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Panoptic Enterprises' FEDERAL CONTRACTS DISPATCH

DATE: June 4, 2003

SUBJECT: Small Business Administration; Small Business Size Standard for Small Business Innovation Research (SBIR) Program

SOURCE: Federal Register, June 4, 2003, Vol. 68, No. 107 page 33412

AGENCIES: Small Business Administration (SBA)

ACTION: Proposed Rule

SYNOPSIS: SBA is proposing to revise its small business size regulations pertaining to the SBIR program to allow a small business that is owned and controlled by another business to be eligible for SBIR funding agreements. The proposed rule would not change the requirement that a small business, with its affiliates, have no more than 500 employees to be eligible to participate in the SBIR program.

EDITOR'S NOTE: For more on the SBIR program, see the September 24, 2002, FEDERAL CONTRACTS DISPATCH "Small Business Administration; Small Business Innovation Research Program."

For the text of the Small Business Innovation Development Act of 1982 (SBIDA) (Public Law 97-219), which established the SBIR program, go to http://thomas.loc.gov/bss/d097/d097laws.html.

The SBA's regulations are in Title 13 of the Code of Federal Regulations (CFR). The SBA small business size regulations are in Chapter 1, Small Business Administration; Part 121, Small Business Size Regulations.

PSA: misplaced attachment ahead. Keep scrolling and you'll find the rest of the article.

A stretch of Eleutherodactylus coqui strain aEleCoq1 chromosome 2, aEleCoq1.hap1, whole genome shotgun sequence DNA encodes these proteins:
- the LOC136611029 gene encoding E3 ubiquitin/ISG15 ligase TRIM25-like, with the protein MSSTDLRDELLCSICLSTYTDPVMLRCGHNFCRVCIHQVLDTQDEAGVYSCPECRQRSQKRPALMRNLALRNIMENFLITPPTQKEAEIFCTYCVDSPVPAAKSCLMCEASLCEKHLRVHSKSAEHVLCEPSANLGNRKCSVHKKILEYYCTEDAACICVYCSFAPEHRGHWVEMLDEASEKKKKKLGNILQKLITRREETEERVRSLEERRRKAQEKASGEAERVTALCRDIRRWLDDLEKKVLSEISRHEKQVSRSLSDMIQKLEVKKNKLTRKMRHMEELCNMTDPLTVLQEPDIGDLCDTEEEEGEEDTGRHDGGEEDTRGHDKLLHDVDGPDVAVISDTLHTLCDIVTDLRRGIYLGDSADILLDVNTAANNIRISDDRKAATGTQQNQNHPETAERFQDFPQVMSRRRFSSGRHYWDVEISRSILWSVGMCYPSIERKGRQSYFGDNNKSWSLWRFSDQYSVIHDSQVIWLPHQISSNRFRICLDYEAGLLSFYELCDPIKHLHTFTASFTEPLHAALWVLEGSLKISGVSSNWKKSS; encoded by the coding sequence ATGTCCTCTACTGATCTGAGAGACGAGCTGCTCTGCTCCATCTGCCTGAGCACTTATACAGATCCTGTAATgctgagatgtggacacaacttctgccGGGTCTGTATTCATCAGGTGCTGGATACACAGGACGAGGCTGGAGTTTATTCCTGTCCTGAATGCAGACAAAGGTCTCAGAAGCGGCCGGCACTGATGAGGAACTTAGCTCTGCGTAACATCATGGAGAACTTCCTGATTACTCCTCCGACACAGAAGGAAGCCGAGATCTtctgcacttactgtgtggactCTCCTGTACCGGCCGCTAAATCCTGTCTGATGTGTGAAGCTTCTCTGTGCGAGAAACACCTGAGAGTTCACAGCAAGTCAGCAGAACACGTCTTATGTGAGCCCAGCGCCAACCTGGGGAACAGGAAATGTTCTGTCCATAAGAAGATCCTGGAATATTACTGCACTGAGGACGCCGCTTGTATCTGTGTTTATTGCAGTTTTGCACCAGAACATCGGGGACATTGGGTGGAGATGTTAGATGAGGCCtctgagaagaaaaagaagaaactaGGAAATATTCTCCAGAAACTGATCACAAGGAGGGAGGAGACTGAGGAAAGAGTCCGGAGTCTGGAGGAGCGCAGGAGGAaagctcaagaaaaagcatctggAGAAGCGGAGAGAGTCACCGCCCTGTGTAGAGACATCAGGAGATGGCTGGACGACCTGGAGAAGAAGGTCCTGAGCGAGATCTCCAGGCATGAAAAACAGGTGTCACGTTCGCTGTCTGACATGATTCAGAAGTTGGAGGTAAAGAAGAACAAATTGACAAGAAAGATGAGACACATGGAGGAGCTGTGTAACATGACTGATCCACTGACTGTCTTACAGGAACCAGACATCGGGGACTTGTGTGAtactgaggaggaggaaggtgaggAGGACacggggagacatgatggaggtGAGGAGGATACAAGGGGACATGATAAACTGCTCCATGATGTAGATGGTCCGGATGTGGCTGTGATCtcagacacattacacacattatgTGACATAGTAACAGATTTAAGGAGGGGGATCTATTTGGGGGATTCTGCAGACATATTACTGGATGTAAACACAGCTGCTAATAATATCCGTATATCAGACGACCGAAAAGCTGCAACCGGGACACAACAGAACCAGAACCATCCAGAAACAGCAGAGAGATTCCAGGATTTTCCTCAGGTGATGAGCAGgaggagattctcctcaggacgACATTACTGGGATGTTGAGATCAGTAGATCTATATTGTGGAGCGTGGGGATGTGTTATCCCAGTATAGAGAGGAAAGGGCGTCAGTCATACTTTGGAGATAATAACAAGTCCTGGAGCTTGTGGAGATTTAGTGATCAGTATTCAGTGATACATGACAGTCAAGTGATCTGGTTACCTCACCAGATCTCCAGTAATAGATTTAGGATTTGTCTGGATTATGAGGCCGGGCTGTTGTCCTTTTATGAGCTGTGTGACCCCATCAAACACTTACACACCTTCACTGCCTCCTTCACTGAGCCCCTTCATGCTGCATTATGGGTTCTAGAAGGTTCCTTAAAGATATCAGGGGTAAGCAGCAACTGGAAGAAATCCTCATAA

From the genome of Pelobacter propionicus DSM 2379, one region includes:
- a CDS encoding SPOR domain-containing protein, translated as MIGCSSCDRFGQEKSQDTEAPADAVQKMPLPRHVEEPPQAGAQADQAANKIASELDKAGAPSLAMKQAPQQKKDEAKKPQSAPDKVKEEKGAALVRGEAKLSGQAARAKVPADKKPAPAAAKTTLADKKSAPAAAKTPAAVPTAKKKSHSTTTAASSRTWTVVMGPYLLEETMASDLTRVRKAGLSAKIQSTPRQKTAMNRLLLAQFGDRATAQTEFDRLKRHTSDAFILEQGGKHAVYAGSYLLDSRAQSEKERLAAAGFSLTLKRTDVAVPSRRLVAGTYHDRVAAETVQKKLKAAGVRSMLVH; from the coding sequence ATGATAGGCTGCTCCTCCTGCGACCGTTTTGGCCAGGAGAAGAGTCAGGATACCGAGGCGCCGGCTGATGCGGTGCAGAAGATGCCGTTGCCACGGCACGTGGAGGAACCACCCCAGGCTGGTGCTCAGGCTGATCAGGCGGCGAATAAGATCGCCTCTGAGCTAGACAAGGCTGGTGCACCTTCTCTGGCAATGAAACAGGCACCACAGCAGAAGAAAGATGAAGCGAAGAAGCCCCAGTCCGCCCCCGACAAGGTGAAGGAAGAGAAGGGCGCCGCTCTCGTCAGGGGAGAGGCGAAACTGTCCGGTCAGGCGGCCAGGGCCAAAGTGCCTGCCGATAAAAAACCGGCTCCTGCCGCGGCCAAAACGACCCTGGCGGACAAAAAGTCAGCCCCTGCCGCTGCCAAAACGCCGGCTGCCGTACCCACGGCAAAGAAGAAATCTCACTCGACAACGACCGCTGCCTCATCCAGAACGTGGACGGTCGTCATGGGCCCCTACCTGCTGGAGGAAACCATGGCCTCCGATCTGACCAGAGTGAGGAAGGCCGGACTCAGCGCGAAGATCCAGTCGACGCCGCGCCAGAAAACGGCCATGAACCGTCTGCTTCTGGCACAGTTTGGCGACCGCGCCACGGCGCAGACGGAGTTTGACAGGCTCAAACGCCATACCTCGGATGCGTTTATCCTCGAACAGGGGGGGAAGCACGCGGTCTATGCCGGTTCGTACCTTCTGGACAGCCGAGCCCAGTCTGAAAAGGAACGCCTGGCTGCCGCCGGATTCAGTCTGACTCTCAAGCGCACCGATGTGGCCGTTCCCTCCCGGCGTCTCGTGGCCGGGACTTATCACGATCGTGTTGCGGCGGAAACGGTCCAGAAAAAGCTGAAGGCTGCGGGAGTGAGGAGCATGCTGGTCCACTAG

DATES: Comments must be received on or before July 7, 2003.

ADDRESSES: Send comments to Gary M. Jackson, Assistant Administrator for Size Standards, Office of Size Standards, 409 Third Street, SW, Washington, DC 20416; or by e-mail to sizestandards@sba.gov; by facsimile at 202-205-6390; or at http://www.regulations.gov.

FOR FURTHER INFORMATION CONTACT: Carl Jordan, Office of Size Standards, 202-25-6618, or Maurice Swinton, Assistant Administrator for Technology, 202-01-6365.

SUPPLEMENTAL INFORMATION: SBIR was created to (1) increase the rate of productivity in the United States by increasing technological innovations, especially those innovations of small concerns; (2) increase the efficiency of federally funded research and development (R&D) by providing a mechanism to tap the resources of small, innovative firms; (3) facilitate the conversion of federally funded research results into commercially viable products and services; and (4) increase the share of the federal R&D budget awarded to small businesses.

SBA's small business size regulations at 13 CFR 121.701 through 121.703 establish small business eligibility criteria for awards under the SBIR Program. Section 121.702(a) states that, to be eligible to compete for award of an SBIR funding agreement, a business concern must "be at least 51% owned and controlled by one or more individuals who are citizens of, or permanent resident aliens in, the United States..." A concern may not receive an SBIR award if it is more than 50% owned and controlled by another business concern, such as a corporation or partnership, even if that concern is at least 51% owned and controlled by citizens of, or permanent resident aliens in, the United States.